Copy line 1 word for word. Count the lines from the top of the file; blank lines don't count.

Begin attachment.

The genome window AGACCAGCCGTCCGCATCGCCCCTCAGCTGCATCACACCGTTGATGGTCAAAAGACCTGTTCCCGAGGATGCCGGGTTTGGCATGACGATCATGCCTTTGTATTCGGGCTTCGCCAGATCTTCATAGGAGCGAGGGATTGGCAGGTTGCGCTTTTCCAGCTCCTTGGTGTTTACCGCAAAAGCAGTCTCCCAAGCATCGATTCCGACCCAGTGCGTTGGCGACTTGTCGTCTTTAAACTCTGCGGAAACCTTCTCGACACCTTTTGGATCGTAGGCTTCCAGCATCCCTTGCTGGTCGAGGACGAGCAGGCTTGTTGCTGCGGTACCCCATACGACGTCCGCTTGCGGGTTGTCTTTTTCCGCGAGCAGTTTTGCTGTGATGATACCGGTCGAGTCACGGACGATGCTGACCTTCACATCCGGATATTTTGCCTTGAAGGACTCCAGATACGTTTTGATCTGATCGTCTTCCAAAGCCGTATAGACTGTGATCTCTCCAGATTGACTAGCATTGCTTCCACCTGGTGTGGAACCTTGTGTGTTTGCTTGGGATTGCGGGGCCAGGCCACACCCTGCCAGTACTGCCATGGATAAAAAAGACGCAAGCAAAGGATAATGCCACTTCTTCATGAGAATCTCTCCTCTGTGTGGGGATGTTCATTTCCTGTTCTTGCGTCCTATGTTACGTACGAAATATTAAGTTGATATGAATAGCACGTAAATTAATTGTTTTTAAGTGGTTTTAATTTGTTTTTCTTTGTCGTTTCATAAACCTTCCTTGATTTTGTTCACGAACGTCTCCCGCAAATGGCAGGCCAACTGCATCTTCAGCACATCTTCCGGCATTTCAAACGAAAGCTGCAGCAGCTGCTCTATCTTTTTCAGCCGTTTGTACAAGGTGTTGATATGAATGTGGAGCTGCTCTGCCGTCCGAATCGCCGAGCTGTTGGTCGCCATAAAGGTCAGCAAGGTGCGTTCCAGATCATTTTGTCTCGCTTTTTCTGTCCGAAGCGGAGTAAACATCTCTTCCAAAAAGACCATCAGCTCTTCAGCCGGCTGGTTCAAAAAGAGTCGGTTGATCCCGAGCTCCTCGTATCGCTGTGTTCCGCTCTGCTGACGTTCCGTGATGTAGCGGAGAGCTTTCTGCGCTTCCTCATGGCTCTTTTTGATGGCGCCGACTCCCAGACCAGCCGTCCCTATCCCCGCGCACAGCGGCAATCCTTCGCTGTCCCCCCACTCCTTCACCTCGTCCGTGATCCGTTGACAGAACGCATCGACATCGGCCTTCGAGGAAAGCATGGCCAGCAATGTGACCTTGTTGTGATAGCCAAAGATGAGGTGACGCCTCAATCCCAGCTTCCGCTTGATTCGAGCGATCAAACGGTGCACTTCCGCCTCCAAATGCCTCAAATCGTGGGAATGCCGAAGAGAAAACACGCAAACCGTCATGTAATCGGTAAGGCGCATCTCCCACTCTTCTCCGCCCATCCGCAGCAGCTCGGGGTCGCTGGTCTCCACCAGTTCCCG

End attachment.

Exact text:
The genome window AGACCAGCCGTCCGCATCGCCCCTCAGCTGCATCACACCGTTGATGGTCAAAAGACCTGTTCCCGAGGATGCCGGGTTTGGCATGACGATCATGCCTTTGTATTCGGGCTTCGCCAGATCTTCATAGGAGCGAGGGATTGGCAGGTTGCGCTTTTCCAGCTCCTTGGTGTTTACCGCAAAAGCAGTCTCCCAAGCATCGATTCCGACCCAGTGCGTTGGCGACTTGTCGTCTTTAAACTCTGCGGAAACCTTCTCGACACCTTTTGGATCGTAGGCTTCCAGCATCCCTTGCTGGTCGAGGACGAGCAGGCTTGTTGCTGCGGTACCCCATACGACGTCCGCTTGCGGGTTGTCTTTTTCCGCGAGCAGTTTTGCTGTGATGATACCGGTCGAGTCACGGACGATGCTGACCTTCACATCCGGATATTTTGCCTTGAAGGACTCCAGATACGTTTTGATCTGATCGTCTTCCAAAGCCGTATAGACTGTGATCTCTCCAGATTGACTAGCATTGCTTCCACCTGGTGTGGAACCTTGTGTGTTTGCTTGGGATTGCGGGGCCAGGCCACACCCTGCCAGTACTGCCATGGATAAAAAAGACGCAAGCAAAGGATAATGCCACTTCTTCATGAGAATCTCTCCTCTGTGTGGGGATGTTCATTTCCTGTTCTTGCGTCCTATGTTACGTACGAAATATTAAGTTGATATGAATAGCACGTAAATTAATTGTTTTTAAGTGGTTTTAATTTGTTTTTCTTTGTCGTTTCATAAACCTTCCTTGATTTTGTTCACGAACGTCTCCCGCAAATGGCAGGCCAACTGCATCTTCAGCACATCTTCCGGCATTTCAAACGAAAGCTGCAGCAGCTGCTCTATCTTTTTCAGCCGTTTGTACAAGGTGTTGATATGAATGTGGAGCTGCTCTGCCGTCCGAATCGCCGAGCTGTTGGTCGCCATAAAGGTCAGCAAGGTGCGTTCCAGATCATTTTGTCTCGCTTTTTCTGTCCGAAGCGGAGTAAACATCTCTTCCAAAAAGACCATCAGCTCTTCAGCCGGCTGGTTCAAAAAGAGTCGGTTGATCCCGAGCTCCTCGTATCGCTGTGTTCCGCTCTGCTGACGTTCCGTGATGTAGCGGAGAGCTTTCTGCGCTTCCTCATGGCTCTTTTTGATGGCGCCGACTCCCAGACCAGCCGTCCCTATCCCCGCGCACAGCGGCAATCCTTCGCTGTCCCCCCACTCCTTCACCTCGTCCGTGATCCGTTGACAGAACGCATCGACATCGGCCTTCGAGGAAAGCATGGCCAGCAATGTGACCTTGTTGTGATAGCCAAAGATGAGGTGACGCCTCAATCCCAGCTTCCGCTTGATTCGAGCGATCAAACGGTGCACTTCCGCCTCCAAATGCCTCAAATCGTGGGAATGCCGAAGAGAAAACACGCAAACCGTCATGTAATCGGTAAGGCGCATCTCCCACTCTTCTCCGCCCATCCGCAGCAGCTCGGGGTCGCTGGTCTCCACCAGTTCCCG